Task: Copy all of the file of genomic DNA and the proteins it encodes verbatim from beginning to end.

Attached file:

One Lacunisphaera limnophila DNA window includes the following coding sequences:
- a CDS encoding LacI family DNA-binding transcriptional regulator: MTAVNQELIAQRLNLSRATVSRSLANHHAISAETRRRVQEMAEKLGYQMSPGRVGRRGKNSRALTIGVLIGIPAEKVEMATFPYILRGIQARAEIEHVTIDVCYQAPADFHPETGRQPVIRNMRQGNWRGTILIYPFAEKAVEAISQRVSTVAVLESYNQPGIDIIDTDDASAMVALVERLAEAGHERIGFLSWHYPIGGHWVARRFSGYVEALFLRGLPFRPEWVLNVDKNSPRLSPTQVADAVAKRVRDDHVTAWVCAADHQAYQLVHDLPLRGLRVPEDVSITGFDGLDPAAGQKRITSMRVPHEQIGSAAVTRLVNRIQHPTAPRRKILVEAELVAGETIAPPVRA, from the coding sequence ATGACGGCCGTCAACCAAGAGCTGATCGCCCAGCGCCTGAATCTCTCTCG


One Lacunisphaera limnophila DNA window includes the following coding sequences:
- a CDS encoding LacI family DNA-binding transcriptional regulator: MTAVNQELIAQRLNLSRATVSRSLANHHAISAETRRRVQEMAEKLGYQMSPGRVGRRGKNSRALTIGVLIGIPAEKVEMATFPYILRGIQARAEIEHVTIDVCYQAPADFHPETGRQPVIRNMRQGNWRGTILIYPFAEKAVEAISQRVSTVAVLESYNQPGIDIIDTDDASAMVALVERLAEAGHERIGFLSWHYPIGGHWVARRFSGYVEALFLRGLPFRPEWVLNVDKNSPRLSPTQVADAVAKRVRDDHVTAWVCAADHQAYQLVHDLPLRGLRVPEDVSITGFDGLDPAAGQKRITSMRVPHEQIGSAAVTRLVNRIQHPTAPRRKILVEAELVAGETIAPPVRA, from the coding sequence ATGACGGCCGTCAACCAAGAGCTGATCGCCCAGCGCCTGAATCTCTCTCG